Institute for War and Peace Reporting | Giving Voice, Driving Change

ANALYSIS: Is the Tribunal Running Out of Time?

US ambassador delivers contradictory signals over tribunal's future.
By Mirko Klarin

The war crimes tribunal may be alive and well, but the question is for how long?


It all depends on Radovan Karadzic and Ratko Mladic, which explains, as we noted at the end of January (Tribunal Update 250), why the international community, especially the US, is in a hurry to see the two fugitives behind bars in The Hague.


Once accomplished, they can tell the tribunal, "You have Milosevic, and now you have got Karadzic and Mladic. What else could you ask for? Now finish the trials and close the shop!"


The idea that since the September 11 attacks, the US has shown signs of having "had enough" of the UN tribunals for former Yugoslavia and Rwanda, and wants a clear timetable set for their closure, was given official credence over the last few days by US ambassador-at-large for war crimes issues, Pierre Richard Prosper.


Prosper confirmed the US intended to have the two UN tribunals shut down by 2007 or 2008 at the latest, in his recent testimony to the House International Relations Committee. But following a visit to The Hague, he appeared to contradict himself, saying the court would not close until Karadzic and Mladic were brought to justice.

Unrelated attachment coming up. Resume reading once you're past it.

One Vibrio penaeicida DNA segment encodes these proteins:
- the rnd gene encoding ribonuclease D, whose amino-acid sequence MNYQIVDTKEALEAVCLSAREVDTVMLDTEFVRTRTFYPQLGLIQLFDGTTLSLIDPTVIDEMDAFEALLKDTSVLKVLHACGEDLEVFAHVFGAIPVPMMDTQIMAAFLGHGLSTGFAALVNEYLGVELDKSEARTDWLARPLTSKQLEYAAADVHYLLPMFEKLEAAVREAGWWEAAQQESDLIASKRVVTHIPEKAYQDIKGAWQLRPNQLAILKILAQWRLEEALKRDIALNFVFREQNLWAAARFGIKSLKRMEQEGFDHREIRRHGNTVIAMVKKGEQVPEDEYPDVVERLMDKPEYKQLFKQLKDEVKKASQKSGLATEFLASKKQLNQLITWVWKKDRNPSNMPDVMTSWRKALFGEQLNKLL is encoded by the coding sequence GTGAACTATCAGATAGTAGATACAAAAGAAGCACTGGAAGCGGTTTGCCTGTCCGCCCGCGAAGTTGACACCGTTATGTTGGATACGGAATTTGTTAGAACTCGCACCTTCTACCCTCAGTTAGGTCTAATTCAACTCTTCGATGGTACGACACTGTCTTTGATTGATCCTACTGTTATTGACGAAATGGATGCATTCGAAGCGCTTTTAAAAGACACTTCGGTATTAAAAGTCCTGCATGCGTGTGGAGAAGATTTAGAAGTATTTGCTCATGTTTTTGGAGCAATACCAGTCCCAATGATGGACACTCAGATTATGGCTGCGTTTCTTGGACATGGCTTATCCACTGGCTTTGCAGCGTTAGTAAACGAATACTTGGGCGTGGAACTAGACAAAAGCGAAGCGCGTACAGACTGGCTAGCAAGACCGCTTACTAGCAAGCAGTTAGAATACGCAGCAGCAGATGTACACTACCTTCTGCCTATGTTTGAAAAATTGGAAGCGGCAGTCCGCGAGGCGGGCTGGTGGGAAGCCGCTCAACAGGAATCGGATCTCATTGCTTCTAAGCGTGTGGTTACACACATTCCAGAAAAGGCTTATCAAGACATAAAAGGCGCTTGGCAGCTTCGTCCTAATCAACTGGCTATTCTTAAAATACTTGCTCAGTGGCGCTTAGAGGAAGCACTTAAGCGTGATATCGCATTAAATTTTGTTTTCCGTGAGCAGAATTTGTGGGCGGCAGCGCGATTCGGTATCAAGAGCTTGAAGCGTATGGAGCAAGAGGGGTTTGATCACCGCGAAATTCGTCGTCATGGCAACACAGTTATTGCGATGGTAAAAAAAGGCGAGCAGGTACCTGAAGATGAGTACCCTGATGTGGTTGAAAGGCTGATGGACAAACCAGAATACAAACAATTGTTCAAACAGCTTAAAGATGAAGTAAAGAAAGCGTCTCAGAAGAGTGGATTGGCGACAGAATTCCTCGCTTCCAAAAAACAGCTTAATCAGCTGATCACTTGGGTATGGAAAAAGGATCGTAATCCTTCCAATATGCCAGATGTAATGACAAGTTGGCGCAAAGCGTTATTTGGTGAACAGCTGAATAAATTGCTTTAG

In his congressional address, Prosper complimented "the tribunals are on the path to success", but voiced objections to various abuses, including mismanagement, lack of professionalism and inefficiency, which all "challenge the integrity of the process".


He also charged that the tribunals "completely usurp the authority and, more importantly, the responsibility of sovereign states", which have "shared responsibility" for criminal prosecution and trial of the war crime suspects.


Less than a week later, Prosper was in a position to repeat his accusations in talks in The Hague with the tribunal president, Claude Jorda, and chief prosecutor, Carla del Ponte, as well as at a joint press conference at the end of his visit, but he restrained himself.


Instead, the issue of deadlines for the completion of the tribunal's task was first raised by Del Ponte and Jorda. The former said ongoing investigations will be finished by 2004, while the latter said the trials may all be over by 2008.


These deadlines have been known in The Hague for almost two years. Both officials set certain pre-requisites for a successful "completion strategy", many of which depend more on the US and the rest of the international community than the tribunal.


At the press conference, Del Ponte repeated that there were no plans for any "reduction of the number of those cases" under investigation.


To enable the prosecution to complete about 20 ongoing inquiries into 100 suspects who held high positions in political, military and paramilitary structures of the warring sides in time, the states and entities of the former Yugoslavia need to provide Hague investigators with free access to documents, archives, witnesses and victims.


Another pre-requisite is that all those who have been - or are about to be - indicted must be delivered to The Hague as soon as possible, so their trials can finish by 2008. This, again, does not depend on the tribunal, but on the countries and international forces in the region.